Mr. Obama's appearance before the IOC in the run-up to Friday's vote was the first time a sitting president had personally lobbied the IOC in the final stage. Losing the bid won't likely hurt the U.S. in a direct way, but the symbolic damage to its prestige, and that of the White House, might be lasting. The sniping has already started, with Republicans in Congress using the setback to argue that Mr. Obama should better choose his priorities.
"This throws a little cold water on the Obama dream that simply having a fresh face and open-minded rhetoric will change the way the world views America," said presidential historian David Greenberg.
IOC member Guy Drot of France said there was little that Chicago and Mr. Obama could have done to resist the voters' desire to bring the Games to South America. "It should be another beginning for us after" Beijing in 2008, said Mr. Drot. "Then maybe some day we can go to Africa," which hasn't hosted an Olympics.
In the wake of Chicago's defeat, the USOC said it would take a pass on making a bid for the 2018 Winter Games. USOC spokeswoman Lindsey Hogan said the organization doesn't have time to put forth a competitive bid, saying, "Our focus has been with Chicago."
The win for Brazil set off a raucous celebration on Rio's Copacabana beach, where a Carnavalesque atmosphere had reigned since Friday morning. Some 30,000 people gathered to await the naming of the winner. Sergio Soares, who sells coconut water at a beachside stand, said he hoped the victory for Rio will help fix the city's crime problem. "I think this will lead to more money being invested and more police," he said.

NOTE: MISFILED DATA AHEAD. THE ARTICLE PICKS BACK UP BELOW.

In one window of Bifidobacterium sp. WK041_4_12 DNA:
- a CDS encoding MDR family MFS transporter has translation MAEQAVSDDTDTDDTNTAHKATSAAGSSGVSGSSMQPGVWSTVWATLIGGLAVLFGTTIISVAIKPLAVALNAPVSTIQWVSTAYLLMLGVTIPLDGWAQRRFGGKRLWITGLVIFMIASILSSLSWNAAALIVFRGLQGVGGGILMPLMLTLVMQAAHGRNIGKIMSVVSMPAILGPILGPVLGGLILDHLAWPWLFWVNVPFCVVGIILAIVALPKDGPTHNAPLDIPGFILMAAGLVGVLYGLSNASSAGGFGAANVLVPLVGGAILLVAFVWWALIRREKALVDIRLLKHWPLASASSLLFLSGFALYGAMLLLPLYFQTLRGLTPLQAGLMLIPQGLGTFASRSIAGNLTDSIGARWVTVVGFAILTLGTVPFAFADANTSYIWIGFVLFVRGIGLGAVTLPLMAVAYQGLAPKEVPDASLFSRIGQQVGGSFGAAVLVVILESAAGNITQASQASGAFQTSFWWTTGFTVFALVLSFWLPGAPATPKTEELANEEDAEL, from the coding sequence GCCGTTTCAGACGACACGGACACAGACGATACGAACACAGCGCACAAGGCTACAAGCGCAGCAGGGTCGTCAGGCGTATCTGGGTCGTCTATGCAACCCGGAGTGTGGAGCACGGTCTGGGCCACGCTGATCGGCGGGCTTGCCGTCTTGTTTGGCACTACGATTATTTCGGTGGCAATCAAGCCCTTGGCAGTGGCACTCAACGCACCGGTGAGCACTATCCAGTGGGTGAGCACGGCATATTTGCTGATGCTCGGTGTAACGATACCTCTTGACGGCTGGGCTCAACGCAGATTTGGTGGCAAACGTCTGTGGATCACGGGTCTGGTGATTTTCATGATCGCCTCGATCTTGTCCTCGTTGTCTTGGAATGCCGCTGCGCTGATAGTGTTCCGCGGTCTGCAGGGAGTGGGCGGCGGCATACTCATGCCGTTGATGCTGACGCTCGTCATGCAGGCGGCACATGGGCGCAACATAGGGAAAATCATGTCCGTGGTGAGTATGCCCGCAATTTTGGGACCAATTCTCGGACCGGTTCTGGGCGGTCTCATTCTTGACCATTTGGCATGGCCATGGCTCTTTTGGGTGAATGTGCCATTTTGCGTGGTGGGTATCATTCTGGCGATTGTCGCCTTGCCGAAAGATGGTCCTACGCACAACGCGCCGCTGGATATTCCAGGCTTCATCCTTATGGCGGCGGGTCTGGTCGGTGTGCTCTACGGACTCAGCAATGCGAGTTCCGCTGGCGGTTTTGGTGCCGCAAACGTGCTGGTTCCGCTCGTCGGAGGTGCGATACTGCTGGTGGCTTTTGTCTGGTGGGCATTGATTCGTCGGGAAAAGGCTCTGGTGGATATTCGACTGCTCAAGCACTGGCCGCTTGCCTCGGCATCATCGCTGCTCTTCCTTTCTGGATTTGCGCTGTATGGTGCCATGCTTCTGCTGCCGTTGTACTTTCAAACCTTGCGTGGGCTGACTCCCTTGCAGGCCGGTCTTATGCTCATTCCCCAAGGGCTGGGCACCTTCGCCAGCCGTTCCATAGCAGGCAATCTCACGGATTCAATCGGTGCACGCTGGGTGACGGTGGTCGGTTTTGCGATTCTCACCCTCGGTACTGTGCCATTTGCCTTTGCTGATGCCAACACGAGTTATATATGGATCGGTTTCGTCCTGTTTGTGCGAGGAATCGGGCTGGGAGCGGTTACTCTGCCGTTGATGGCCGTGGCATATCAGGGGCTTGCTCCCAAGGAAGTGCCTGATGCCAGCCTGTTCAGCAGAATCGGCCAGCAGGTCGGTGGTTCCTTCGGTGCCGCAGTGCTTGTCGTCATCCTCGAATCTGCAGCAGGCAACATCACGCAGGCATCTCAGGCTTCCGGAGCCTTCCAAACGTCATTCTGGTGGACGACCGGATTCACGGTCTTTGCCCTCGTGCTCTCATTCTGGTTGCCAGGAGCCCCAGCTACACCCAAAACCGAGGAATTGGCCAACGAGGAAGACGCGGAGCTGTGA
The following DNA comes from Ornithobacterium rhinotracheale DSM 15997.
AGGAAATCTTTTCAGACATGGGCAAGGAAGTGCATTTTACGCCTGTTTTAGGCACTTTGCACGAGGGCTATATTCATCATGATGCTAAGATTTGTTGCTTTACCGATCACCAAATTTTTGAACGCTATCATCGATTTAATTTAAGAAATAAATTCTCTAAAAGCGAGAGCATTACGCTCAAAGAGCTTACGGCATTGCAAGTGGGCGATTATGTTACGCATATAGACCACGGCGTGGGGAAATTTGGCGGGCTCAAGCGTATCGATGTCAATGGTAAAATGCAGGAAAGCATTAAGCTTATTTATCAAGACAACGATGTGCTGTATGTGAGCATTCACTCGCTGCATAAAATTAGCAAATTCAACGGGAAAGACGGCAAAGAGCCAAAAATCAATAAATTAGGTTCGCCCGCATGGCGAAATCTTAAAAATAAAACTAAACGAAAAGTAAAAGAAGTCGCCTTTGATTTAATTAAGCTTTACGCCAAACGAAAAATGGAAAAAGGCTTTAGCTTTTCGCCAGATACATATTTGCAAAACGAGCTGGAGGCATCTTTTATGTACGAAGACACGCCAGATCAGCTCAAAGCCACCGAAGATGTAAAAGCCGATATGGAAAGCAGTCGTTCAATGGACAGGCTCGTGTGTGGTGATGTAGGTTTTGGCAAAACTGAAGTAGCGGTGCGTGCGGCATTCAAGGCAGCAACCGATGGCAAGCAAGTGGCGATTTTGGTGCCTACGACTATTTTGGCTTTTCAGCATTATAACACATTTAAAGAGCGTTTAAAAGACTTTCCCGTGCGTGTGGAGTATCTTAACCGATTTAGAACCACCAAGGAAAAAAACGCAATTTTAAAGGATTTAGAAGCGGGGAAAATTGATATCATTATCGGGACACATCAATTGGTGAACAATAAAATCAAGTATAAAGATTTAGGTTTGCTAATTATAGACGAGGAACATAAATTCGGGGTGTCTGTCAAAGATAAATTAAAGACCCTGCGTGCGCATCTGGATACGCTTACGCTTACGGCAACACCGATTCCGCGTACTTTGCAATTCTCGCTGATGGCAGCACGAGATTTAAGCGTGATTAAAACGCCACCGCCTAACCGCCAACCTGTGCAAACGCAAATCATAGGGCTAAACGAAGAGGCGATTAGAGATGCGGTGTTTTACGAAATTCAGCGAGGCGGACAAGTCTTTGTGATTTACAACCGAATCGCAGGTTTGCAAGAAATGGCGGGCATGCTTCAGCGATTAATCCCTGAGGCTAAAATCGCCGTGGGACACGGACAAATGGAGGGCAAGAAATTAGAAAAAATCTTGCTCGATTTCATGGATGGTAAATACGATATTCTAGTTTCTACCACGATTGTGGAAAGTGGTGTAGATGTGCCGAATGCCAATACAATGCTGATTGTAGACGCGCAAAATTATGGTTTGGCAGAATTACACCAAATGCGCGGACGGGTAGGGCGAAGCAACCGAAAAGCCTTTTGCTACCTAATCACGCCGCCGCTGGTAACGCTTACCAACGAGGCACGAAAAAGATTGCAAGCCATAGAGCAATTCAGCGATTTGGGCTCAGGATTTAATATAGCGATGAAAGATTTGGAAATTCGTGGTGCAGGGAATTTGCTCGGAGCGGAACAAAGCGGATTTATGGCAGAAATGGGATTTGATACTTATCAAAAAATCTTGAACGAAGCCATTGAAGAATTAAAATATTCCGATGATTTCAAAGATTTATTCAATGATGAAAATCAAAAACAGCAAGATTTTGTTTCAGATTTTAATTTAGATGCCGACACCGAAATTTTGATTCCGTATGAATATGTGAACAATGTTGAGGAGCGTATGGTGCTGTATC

At a time when Brazil has become an economic force with newly discovered oil reserves and growing clout in international trade talks, many locals said hosting the Olympics is the icing on the cake. Mr. da Silva, a former union leader who came up from poverty, has surprised many during his two terms in office by governing as a business-friendly centrist. Under his leadership, Brazil has won regard for its fiscal responsibility and garnered investment-grade status from Wall Street ratings agencies.
Winning the Games could mark a kind of watershed. "I think the Olympics is going to present a new portrait of Brazil to the world as a serious, modern country," said Vitoria Saddi, an economist at the Institute of Education and Research, a top business school in S„o Paulo.
After the announcement of the final vote, Mr. da Silva said, "Brazil has moved from being on the level of a second-class country to a first-class country."
Rio overcame concerns about rampant drug-related crime by promising a government-backed budget of $14 billion to prepare for the Olympics, citing its successful hosting of the 2007 Pan Am Games. Olympic organizers were impressed with the public support (85% of residents want the Games), as well as its allure as a lush and beautiful oceanside city.
Chicago was eliminated after the first round of voting when it garnered just 18 of 94 votes, compared with 22 for Tokyo, 26 for Rio and 28 for Madrid. On the second ballot, Rio pulled into the lead with 46 votes, while Madrid received 29 and Tokyo 20.
Chicago's loss was also a blow to Mayor Daley, who had been criticized over the city's pledge to guarantee losses the Games might incur. "I was shocked. I was disappointed. I couldn't believe it," Mr. Daley told the Associated Press.
A huge gasp rose from several thousand people watching the voting on three enormous TV screens at Daley Plaza in downtown Chicago as the IOC announced their city had been eliminated. "All the air just went out of the city," said longtime Chicagoan Nancy Newman, 43. "This would have put us on the map. We're always known as the Second City."